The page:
Benefits of Publicity Campaigns
Crime prevention efforts that include publicity components need to address the campaigns cost-effectiveness. Police agencies have numerous media options to promote their message, each with differing costs and convenience. As mentioned above, the different formats range from television campaigns to common fliers. With proper planning and organization, most police departments can undertake a publicity campaign with minimal costs.
- While television can be a costly medium, police can make effective use of local channels and airtime dedicated to PSAs to promote crime prevention.
- Community businesses can help defray campaign costs by donating materials or disseminating information.
- A print shop, for example, can donate or discount the cost of fliers.
- Taxi and bus companies can display posters or signs on their vehicles, and other businesses can display them in store windows.
- The North Brunswick Police Department worked closely with car dealerships and local stores in spreading anti-car theft messages to customers.25
- Most police agencies can design and produce professional-looking messages with the help of modern desktop computers and printers. There are also private companies that produce customizable signs that police departments can use to publicize their message.
A key consideration in the cost of publicity campaigns, especially ones that involve signs and/or posters, is that their visibility be constant, allowing agencies cost-effective message dissemination. While other components of the intervention may be in effect only when people are actively promoting crime prevention measures, a posted sign is always "at work."
Improved Public Relations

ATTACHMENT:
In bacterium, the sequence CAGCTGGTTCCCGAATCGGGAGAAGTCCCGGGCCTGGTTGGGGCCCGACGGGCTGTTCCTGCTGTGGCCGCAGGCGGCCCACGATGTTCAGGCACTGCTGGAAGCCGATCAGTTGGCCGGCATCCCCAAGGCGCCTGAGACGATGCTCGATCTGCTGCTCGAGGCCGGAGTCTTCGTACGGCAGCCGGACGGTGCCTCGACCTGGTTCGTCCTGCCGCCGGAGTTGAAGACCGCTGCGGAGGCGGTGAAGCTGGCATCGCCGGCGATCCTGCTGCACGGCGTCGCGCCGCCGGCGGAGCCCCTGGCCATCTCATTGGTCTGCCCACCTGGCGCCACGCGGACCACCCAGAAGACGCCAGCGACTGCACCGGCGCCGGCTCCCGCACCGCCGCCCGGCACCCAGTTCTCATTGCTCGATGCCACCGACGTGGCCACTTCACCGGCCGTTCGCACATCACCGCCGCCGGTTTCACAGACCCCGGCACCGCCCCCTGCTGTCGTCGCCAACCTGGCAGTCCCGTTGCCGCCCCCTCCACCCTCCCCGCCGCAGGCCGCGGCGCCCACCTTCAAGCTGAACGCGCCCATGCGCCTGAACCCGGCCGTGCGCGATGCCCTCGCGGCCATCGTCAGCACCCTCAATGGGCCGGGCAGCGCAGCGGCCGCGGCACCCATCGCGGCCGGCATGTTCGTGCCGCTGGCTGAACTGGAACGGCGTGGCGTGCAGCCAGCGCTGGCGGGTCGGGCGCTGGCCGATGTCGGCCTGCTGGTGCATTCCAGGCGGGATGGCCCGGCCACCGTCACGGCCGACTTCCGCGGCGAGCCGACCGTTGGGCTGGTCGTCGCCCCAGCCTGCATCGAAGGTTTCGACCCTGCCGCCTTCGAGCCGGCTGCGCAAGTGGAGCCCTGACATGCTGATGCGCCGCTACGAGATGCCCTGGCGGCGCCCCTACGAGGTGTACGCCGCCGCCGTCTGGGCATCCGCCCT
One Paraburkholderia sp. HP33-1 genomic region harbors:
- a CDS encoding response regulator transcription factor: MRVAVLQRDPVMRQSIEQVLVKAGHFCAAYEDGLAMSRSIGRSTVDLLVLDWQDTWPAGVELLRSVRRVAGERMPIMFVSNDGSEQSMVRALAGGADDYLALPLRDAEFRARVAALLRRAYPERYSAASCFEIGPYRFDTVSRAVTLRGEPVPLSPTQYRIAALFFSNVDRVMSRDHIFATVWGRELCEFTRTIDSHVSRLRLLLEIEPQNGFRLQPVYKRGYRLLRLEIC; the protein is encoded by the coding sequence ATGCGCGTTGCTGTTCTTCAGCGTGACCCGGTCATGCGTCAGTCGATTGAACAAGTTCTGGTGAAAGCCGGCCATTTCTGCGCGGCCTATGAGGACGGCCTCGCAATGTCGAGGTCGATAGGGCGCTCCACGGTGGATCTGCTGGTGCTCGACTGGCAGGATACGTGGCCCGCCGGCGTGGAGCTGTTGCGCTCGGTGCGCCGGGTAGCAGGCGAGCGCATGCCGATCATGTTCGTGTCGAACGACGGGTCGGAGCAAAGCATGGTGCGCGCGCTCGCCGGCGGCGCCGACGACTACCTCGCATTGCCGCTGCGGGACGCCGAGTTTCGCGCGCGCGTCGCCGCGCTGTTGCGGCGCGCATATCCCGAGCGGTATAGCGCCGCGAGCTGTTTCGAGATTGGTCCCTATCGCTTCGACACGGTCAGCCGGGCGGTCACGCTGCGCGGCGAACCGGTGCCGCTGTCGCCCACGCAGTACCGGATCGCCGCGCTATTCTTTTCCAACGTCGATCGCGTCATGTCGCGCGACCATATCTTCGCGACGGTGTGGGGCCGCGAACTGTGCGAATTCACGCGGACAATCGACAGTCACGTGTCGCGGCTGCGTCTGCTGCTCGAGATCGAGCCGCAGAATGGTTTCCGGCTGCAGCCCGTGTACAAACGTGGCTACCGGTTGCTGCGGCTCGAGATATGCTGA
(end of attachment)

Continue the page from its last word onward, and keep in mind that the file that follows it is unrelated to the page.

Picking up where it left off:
Police agencies can also reap indirect benefits by initiating publicity campaigns, including the following:
- The public may appreciate that the police are proactively working toward solutions to crime problems.
- Citizens may increasingly participate in the crime prevention effort.
- Citizens may start seeing law enforcement agencies as prevention partners instead of a sanctioning force, which will help to improve public-police relations.26 With a properly administered campaign, police departments not only produce publicity, but also advertise themselves as a concerned public-service entity.
Research has shown that when a publicity campaign advertises an upcoming police intervention, crime reduction benefits may occur before implementation. This phenomenon is called "anticipatory benefits."27 This occurs when the pre-intervention publicized warning alters offenders' perceptions of risk. Thus, police agencies can maximize their crime reduction potential through the early advertising of future prevention efforts.
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Crime Prevention Publicity Campaigns
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